The liberalisation of Chinese economic policy however should not be considered similar to that of Western cultures. The modern government of Xi Jingping is heavily capitalist but only in market form and policy, the remainder of society is still subject to a regime sustaining power through heavy regulation of media, education, and propaganda. This autocratic system does not grant the individual freedom of other capitalist cultures but only that of personal wealth. In Western civilisation, the internet is left to an extent unregulated, this decision has quantified the free speech stereotyped in Western culture allowing for the differing news sources and individual opinion. However, China’s media is subjected to unprecedented levels of censorship. Apps such as Facebook and Wikipedia cannot be accessed by China centred VPN’s, filling the space with only rigidly regulated Chinese authorised companies to trickle out news. It is the treatment of the internet which is indicative of greater China; it has built a wealth creation system but refuses to liberalise areas which may unsettle their control of the population. China has revolutionised its economy without relinquishing any civil liberties that weren’t a part of its communist regime.

The saying -“if you want to be rich, you have to build a road first” is commonly used in China, and adequately summarises their attitude towards infrastructure over the preceding years, although China haven’t just stopped at roads but founded entire cities. The primary cities in the ‘special economic zones’ bill, have become unrecognisable from the small antique fishing towns they once were. In 1979 Shenzhen’s population sat at around 30,000 inhabitants, however through urbanisation the city is now occupied by 12.53 million people. The city’s exposure to foreign investment, alluring tax incentives, private ownership and government support has transformed Shenzhen into one of the world’s leading tech centres and a metropolis for hungry, beady eyed entrepreneurs. Moreover, this growth has not slowed down in recent years. In 2016, as many skyscrapers were built in the city as the entirety of the U.S. and Australia, the majority constructed to accommodate some of China’s largest tech companies; Telecommunications giant Huawei has operated out of Shenzhen since 1987, Amazon’s main e-commerce competitor Alibaba lead by Jack Ma and the second biggest electric car company BYD also take up space in the Chinese 'Silicon Valley’. Cities like Pudong and Shanghai now embody other famed cities in output and appearance, by virtue of the capitalist policies introduced. The infrastructure built here which has transformed the skyline for many retired Chinese villagers, has incentivised an incredible work ethic and given a home for the development of Chinese business. The staggering growth rate almost makes you forget the backward agricultural society which used to inhabit the plains of China.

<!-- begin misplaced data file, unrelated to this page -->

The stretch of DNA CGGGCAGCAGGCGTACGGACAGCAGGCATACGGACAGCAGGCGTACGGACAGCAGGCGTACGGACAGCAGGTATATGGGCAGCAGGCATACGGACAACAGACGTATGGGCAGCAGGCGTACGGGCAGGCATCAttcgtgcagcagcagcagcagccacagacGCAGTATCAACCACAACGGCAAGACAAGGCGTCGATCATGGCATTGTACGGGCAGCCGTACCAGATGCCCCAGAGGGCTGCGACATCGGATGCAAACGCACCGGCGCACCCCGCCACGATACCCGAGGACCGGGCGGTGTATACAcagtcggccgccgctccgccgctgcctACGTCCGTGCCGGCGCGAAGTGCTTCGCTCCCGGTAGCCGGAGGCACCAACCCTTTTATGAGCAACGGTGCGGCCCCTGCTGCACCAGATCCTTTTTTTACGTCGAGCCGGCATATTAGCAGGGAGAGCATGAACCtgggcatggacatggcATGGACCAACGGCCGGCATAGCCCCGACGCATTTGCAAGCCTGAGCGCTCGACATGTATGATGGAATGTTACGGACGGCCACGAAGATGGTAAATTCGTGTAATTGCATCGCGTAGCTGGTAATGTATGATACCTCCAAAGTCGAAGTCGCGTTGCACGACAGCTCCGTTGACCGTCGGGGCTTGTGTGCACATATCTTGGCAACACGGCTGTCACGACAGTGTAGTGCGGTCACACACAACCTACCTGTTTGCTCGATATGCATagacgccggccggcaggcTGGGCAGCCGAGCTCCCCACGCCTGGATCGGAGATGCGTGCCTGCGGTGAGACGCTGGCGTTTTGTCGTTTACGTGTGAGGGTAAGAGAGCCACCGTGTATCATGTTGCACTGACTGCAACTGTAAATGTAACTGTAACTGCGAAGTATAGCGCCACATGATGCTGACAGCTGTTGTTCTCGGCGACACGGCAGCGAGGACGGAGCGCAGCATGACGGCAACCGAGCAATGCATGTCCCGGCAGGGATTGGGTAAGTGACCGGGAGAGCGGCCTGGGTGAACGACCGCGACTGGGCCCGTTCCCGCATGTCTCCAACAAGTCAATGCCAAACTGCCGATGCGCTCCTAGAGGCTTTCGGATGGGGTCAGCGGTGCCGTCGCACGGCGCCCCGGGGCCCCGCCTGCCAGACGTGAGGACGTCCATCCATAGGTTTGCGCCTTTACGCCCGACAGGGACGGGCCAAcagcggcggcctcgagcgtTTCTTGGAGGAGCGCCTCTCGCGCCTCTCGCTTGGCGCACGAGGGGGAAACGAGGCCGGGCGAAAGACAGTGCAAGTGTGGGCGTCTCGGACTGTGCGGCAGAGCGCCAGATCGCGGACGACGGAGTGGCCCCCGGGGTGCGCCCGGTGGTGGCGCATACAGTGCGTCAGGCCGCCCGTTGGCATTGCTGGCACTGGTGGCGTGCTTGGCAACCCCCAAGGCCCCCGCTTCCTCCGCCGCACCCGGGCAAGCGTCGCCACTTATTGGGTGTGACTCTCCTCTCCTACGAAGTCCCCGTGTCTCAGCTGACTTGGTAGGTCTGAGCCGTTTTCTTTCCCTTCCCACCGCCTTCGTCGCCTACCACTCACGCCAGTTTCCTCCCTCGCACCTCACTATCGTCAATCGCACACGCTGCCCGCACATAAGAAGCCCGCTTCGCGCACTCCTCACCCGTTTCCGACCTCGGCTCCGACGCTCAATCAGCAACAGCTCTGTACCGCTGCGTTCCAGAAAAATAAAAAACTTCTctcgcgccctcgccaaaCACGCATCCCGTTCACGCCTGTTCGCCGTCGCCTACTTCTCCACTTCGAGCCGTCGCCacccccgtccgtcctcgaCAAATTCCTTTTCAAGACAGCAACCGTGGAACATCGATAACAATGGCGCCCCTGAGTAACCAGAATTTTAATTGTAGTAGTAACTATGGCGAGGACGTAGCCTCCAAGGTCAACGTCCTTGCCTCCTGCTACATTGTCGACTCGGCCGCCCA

However, China has not merely been constructing major cities, but also creating a vast transport network able to span the country’s varying terrain and succeeding in accelerating urbanisation and inner border trade. In a joint venture between the Chinese government and the private sector, the fastest high-speed rail in the world has been constructed: a masterpiece of technical engineering which travels between 250-300km/h. This railway has allowed for secondary cities to be welcomed into the greater economy of China, increasing their market potential by 59%. The railway networks also lend a helping hand by dramatically increasing trade within China as well as the access of rural workers to major cities. Looking again to current growth, the Beijing Daxing International Airport, a piece of architecture combining a railway, express railway and an airport is expected to be completed by 2022, with an average yearly throughput expected of around 45 million people. A significant amount of China’s success over the preceding decades can be credited to its mammoth emphasis on infrastructure growth, and unlike other areas of the economy which have witnessed a slowing of growth, infrastructure continues on a path of increasing expansion. Undoubtedly, the city building through foreign investment, private ownership and free market is the biproduct of the capitalist functions instilled in China. Yet, the transport network is not so much. This has been a prominent government policy of the 5-year plans, a stipulate of the command economy. At points, it has allowed for private sector support, although overall the Chinese government has sustained an iron grip over these projects of ‘national importance’, making it one of the surviving socialist policies.